and there is neither need nor statutory authority for the
extraordinary process of attachment since the court possesses
personal jurisdiction over all parties and is able to fashion and
enforce whatever remedies are appropriate.
Thus, the generally accepted rule is that, to constitute a
ground for attachment, nonresidence must exist at the time the
writ is issued. Witbeck v. Marshall-Wells Hardware Co., 188 Ill. 154,
58 N.E. 929 (1900). See also 7 C.J.S. Attachment §§ 29 et
seq. Under this reasoning, the Writ of Attachment here was
improperly issued since the Defendant was duly licensed and
residing in Illinois on and before March 19, 1973. In short,
Defendant was fully amenable to the personal jurisdiction of any
competent court in this State. The cases of Ford v. Transocean
Airlines, Inc., 28 Ill. App.2d 234, 171 N.E.2d 225 (1st Dis., 2d
Div. 1960) and Charles Friend & Co. v. Goldsmith & Seidel Co.,
supra are on point and support this interpretation.
Although its position is relatively unclear, Plaintiff disputes
this analysis and offers a three-prong rationale for subjecting
Defendant to the attachment process. First, Plaintiff maintains
that, since Defendant conducted business without a Certificate,
its activities in Illinois were unlawful. Second, Plaintiff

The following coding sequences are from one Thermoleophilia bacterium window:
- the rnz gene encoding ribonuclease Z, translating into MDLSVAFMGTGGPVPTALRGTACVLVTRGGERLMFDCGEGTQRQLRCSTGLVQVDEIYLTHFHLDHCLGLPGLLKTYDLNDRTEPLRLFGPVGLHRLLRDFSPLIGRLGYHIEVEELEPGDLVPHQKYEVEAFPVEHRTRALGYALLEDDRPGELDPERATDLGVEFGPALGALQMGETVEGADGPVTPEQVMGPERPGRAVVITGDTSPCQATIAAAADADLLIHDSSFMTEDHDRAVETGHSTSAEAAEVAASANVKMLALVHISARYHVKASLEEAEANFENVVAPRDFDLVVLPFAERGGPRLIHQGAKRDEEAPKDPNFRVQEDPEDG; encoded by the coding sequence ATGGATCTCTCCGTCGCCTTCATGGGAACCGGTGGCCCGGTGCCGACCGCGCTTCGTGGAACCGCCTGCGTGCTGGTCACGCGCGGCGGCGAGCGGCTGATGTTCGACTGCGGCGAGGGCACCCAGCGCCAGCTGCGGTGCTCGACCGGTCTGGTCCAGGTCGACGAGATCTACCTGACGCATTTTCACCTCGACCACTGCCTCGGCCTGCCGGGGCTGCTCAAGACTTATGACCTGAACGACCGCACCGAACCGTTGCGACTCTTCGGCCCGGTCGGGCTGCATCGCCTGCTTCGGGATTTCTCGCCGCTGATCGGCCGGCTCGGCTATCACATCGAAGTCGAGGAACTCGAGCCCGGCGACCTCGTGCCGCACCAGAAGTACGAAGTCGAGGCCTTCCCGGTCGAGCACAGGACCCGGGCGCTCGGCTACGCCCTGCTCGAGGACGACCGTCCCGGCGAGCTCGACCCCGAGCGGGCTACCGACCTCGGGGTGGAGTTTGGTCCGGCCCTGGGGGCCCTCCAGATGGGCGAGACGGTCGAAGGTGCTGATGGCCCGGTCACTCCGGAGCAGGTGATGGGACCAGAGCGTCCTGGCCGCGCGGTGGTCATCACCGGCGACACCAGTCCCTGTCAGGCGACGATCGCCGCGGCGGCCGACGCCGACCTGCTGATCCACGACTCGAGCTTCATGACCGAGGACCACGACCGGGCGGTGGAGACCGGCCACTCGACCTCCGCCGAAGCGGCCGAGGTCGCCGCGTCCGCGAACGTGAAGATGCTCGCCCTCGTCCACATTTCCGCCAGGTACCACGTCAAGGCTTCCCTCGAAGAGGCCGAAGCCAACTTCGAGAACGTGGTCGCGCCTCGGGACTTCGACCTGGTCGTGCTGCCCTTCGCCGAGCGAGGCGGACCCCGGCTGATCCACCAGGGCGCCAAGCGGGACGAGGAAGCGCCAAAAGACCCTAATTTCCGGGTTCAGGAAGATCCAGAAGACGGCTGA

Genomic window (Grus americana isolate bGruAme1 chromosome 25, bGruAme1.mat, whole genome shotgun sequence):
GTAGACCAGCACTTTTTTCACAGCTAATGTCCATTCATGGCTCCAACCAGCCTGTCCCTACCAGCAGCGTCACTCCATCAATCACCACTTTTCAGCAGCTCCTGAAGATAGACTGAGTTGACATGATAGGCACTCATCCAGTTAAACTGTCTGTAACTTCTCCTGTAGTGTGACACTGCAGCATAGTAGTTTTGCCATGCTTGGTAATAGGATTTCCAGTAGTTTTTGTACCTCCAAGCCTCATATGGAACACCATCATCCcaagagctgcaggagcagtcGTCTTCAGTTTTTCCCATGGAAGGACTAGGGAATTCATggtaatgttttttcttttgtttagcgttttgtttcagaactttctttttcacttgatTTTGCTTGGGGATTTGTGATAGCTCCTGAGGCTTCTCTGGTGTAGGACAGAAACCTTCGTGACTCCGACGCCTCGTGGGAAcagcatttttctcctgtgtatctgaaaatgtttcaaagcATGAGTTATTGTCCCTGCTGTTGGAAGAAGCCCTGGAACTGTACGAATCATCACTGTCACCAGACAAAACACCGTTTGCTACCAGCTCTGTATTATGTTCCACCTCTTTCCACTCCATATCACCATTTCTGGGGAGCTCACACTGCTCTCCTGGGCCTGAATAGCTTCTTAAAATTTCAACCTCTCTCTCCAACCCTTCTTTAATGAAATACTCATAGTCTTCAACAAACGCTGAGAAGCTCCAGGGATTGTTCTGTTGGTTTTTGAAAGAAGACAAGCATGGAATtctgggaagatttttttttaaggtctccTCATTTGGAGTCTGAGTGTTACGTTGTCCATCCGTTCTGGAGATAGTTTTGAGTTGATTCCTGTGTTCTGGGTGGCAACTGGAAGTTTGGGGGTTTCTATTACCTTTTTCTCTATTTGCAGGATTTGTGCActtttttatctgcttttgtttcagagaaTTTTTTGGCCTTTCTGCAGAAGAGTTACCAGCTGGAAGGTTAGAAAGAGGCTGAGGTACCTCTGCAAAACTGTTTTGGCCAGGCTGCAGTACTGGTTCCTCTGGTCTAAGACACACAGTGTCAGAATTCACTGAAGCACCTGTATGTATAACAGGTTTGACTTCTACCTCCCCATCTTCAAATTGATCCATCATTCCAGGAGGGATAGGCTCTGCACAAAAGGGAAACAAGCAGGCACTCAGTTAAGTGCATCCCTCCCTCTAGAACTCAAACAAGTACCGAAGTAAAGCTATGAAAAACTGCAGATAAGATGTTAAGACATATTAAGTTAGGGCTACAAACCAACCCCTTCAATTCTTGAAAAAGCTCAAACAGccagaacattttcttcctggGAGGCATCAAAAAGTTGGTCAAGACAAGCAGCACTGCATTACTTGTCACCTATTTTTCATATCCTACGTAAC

apparently argues that, since Defendant's actions were unlawful,
it is ineligible for residency. And, finally, Plaintiff asserts
that, since Defendant is not eligible for residency, its
registration prior to suit cannot defeat Plaintiff's "right" to
an attachment action. Each of these contentions is legally and
First, there is nothing in the record that indicates that
Defendant entered into any Illinois transaction other than the
one at issue prior to January 2, 1973. In determining what
constitutes "transacting business," Illinois courts have
traditionally excluded occasional and isolated transactions.
Emcee Corporation v. George, 293 Ill. App. 240, 12 N.E.2d 333
(1938); Hunter W. Finch & Co. v. Zenith Furnace Co., 245 Ill. 586,
92 N.E. 521 (1910); Orton v. Woods Oil & Gas Co.,
249 F.2d 198 (7th Cir. 1957). See also Note, 14 DePaul L.Rev. 462
(1965). On this record, Defendant's conduct cannot be
characterized as unlawful.
Even if its activities with the Plaintiff were proven unlawful,
Defendant is not thereby precluded from applying for and
receiving a Certificate of Authority. Indeed, except for isolated
transactions as noted above, contracts entered into by foreign
corporations without prior compliance with statutory requirements
are merely unenforceable by the corporation. Ill.Rev.Stat., ch.
32, § 157.125. Neither the Revised Statutes nor the cases support
Plaintiff's final argument must fail with the others. Section
one of the Attachment Act authorizes attachment only "Where the
debtor is not a resident of this State." Plaintiff would have
Court read the statute to allow such action "Where the debtor was
not a resident of this State at the time the claim arose." Such a
construction is plainly untenable.
Plaintiff and Defendant are personally before this Court as
residents of Illinois. The Writ of Attachment was improperly
issued and is hereby vacated.